There is perhaps no better time to review Little Liberty, located in Rice Village than in the wake of the recent presidential election. A member of the family of Liberty Kitchen restaurants, Little Liberty bills itself as the odd sibling out with its lunch-focused menu. As opposed to its older Liberty Kitchen siblings, Little Liberty doesn’t have extremely rich and complex seafood dishes, but rather errs on the side of lighter salads and sandwiches. Still, lobster, oysters and other seafood are prominently featured among Little Liberty's offerings.
The dining environment is certainly worth experiencing. From the slightly distressed metal dining chairs to the Texas-themed wallpaper (and by Texas-themed, I mean cowboys and oil derricks), you are certainly immersed in what I can only describe as your Aunt Mabel's annual garage sale. However, all jokes aside, it is a very nice place to dine. As soon as you step in, you are swept away from the urbanized nature of Houston and find yourself in Small Town, USA, where everybody knows your name and the waiter will have heard about your latest farming equipment purchase before you've had a chance to tell anyone. Therefore, if you decide to come here, it is best to do so with a small group of close friends or family. It is a cozy place no doubt, and just writing about it makes me nostalgic and teary-eyed.
While the decor and atmosphere of Little Liberty can have such an emotional effect on even the hardest of hearts, there are other aspects of the restaurant that can make you equally weepy — namely, the food. Conceptually, it would seem as if Little Liberty would have hit one out of the park with its menu. The Coastal Mac and Cheese offers a medley of shrimp, fried oysters and bacon and is topped with scallions. Patrons can also order a customized poke bowl featuring a choice of tuna, snapper, salmon, rare beef or vegetables for the main component. I opted for one of their "Serious Sandwiches" and chose the Tuna Salad Melt a la BLTesque.
I know what you're thinking, What does that even mean? How can something be "BLTesque”? Well, this was the precise question that drew me to this dish. It consisted of tuna salad served with a few leaves of greens and sliced heirloom tomato on an English muffin. On the side was a salad and a serving of bacon jam. As I said in my Bernie's Burger Bus review, I consider not toasting the bun of any sandwich or burger one of the greatest sins a chef can make. After partaking in one bite of my Tuna Salad Melt, I concluded that the chef at Little Liberty needs to repent — ASAP. For starters, it doesn't take a genius to know that a tuna salad is wet. It's supposed to be like that. No problem with a wet tuna salad. However, once you put something wet on any form of bread, the bread acts like a sponge and will easily soak the moisture from the main protein. That is why you should always toast the bun. Toasting the bun buys you a bit of time before the bread gets soggy and offers you another unique texture to enjoy in a bite. An English muffin is especially susceptible to getting soggy, which was certainly the case with my Tuna Salad Melt.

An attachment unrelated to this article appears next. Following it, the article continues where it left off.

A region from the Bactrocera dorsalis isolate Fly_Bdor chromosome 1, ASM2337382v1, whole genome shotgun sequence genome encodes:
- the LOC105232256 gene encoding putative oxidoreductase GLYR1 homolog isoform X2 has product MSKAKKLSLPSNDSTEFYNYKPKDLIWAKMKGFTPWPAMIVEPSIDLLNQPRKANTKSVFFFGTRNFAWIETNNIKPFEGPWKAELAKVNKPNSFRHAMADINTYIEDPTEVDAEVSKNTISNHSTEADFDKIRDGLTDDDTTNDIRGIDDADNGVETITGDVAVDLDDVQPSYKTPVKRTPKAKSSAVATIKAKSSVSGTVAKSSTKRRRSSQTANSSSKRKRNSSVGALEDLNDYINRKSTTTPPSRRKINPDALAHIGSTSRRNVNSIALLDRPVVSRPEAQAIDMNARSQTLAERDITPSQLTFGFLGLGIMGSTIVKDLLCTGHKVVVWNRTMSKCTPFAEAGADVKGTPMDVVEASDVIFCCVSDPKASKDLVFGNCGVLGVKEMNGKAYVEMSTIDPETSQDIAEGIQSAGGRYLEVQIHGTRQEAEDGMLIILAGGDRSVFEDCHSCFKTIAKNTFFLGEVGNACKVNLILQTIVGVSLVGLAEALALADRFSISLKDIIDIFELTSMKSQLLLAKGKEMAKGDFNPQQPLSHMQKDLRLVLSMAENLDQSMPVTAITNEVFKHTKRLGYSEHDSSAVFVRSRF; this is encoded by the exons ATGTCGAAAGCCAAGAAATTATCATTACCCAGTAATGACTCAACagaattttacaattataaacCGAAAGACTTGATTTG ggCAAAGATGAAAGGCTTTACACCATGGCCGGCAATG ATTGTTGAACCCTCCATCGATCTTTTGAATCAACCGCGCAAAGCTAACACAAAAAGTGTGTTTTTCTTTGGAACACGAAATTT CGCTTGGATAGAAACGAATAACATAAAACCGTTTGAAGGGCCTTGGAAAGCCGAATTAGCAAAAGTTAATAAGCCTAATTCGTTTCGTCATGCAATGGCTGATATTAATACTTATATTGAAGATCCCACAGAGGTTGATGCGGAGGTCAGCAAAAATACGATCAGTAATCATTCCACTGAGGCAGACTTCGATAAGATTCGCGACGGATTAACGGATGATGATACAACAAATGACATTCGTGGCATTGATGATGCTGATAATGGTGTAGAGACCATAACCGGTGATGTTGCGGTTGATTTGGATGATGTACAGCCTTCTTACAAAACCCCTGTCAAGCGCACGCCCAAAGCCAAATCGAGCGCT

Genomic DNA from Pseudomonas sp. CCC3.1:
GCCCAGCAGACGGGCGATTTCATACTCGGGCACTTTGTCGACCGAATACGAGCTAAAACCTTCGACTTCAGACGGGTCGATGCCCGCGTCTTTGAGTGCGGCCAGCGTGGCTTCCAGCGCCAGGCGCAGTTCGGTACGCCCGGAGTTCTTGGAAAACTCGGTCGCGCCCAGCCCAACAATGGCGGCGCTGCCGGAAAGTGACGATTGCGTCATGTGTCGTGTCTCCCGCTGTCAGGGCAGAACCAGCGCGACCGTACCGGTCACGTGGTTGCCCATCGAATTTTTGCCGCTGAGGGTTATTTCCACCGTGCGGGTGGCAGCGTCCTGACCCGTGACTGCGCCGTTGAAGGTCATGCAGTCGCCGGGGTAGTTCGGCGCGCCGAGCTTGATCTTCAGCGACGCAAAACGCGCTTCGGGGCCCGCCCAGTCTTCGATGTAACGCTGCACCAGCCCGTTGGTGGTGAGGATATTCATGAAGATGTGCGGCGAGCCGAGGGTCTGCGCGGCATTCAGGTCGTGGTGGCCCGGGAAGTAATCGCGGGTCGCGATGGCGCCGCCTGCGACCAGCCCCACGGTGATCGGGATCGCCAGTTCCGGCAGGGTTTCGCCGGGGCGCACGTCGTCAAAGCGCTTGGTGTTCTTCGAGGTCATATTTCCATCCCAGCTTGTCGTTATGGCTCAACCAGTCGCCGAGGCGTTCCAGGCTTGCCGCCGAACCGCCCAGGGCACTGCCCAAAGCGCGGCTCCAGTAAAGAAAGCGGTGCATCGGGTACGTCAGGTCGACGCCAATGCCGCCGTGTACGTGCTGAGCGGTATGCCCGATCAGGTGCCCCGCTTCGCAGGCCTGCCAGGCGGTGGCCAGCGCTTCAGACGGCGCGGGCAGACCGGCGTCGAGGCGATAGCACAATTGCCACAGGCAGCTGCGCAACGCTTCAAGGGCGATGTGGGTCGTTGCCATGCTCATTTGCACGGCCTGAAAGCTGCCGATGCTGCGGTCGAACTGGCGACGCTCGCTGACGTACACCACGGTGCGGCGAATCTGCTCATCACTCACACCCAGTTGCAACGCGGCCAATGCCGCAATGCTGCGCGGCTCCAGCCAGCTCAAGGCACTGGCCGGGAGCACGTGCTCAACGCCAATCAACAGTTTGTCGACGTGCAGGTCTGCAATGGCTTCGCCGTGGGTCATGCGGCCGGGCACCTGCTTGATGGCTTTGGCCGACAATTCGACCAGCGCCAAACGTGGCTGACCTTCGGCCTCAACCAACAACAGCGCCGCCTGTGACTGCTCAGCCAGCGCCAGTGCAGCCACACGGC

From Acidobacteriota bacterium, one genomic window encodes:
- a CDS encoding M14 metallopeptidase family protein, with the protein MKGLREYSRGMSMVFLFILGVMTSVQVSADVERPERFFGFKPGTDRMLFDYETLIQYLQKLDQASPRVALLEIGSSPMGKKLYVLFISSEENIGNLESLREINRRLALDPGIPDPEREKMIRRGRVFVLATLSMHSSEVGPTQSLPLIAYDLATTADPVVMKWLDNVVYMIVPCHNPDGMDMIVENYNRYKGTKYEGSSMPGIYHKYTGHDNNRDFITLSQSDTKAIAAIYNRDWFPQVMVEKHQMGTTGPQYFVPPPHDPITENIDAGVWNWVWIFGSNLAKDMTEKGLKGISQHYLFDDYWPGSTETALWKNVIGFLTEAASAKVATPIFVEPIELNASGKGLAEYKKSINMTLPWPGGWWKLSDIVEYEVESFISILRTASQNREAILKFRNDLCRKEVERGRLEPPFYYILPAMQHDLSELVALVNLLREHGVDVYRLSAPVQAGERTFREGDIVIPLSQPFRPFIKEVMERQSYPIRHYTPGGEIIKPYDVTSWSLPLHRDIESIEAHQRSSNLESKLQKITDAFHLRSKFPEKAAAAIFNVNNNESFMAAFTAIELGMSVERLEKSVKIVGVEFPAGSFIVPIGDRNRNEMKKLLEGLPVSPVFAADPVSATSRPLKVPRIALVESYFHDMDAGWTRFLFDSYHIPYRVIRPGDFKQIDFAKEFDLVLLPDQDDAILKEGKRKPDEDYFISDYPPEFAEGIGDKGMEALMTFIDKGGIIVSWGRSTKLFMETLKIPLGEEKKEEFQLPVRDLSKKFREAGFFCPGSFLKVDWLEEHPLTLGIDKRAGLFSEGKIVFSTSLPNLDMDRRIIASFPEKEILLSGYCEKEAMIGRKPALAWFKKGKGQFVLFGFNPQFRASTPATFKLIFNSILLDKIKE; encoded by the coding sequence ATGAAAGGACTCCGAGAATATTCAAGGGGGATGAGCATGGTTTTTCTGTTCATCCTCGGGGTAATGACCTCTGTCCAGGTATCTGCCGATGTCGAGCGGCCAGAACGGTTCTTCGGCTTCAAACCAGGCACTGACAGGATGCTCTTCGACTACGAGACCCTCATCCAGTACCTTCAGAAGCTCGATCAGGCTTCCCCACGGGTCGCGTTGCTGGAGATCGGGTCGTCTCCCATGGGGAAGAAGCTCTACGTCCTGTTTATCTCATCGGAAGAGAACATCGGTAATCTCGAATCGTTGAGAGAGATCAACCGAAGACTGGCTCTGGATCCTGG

Furthermore, the dish did not feel inspired at all. Each layer — the muffin, the tomato, the greens and the tuna salad — felt like they were just layered onto each other instead of making one cohesive dish. It was as if my sandwich was made on an assembly line rather than by an artisan.
And so, we come to price. A sandwich at Little Liberty will cost you somewhere in the range of $12.50 to $16.50, while the Coastal Mac and Cheese is priced starting at $16. Add lobster or pork carnitas however, and you'll be looking at a $20-$32 meal. It is not on the cheap side. The poke is well-priced at $12, however. Well, until you realize it’s an appetizer.
Service was disappointing as well. One member of my group ordered Fried Chicken Sliders but got one chicken tender instead. One. Not even a toy to go alongside it.
The one saving grace, and what a saving grace it was, was the bacon jam. Oh, I was in heaven! I started by spooning some onto bites of sandwich and by the end of my meal I found myself licking the little side container clean. The smoke! The sweetness! The inherent baconiness! I'm craving it even now. If Little Liberty sold that bacon jam by the jar, my Volkswagen would be packed from the trunk to the passenger side footwell. I would recommend going just for that bacon jam, even considering the faults with my dish and service.
If Little Liberty focused only on their menu of sandwiches and seafood (which is quite limited for a sit-down restaurant), then I would steer clear. Perhaps go once to experience the warm,cozy small-town ambiance and the amazing bacon jam, but only if someone else offers to pay. My conclusion? If this is what liberty tastes like, someone please give me death.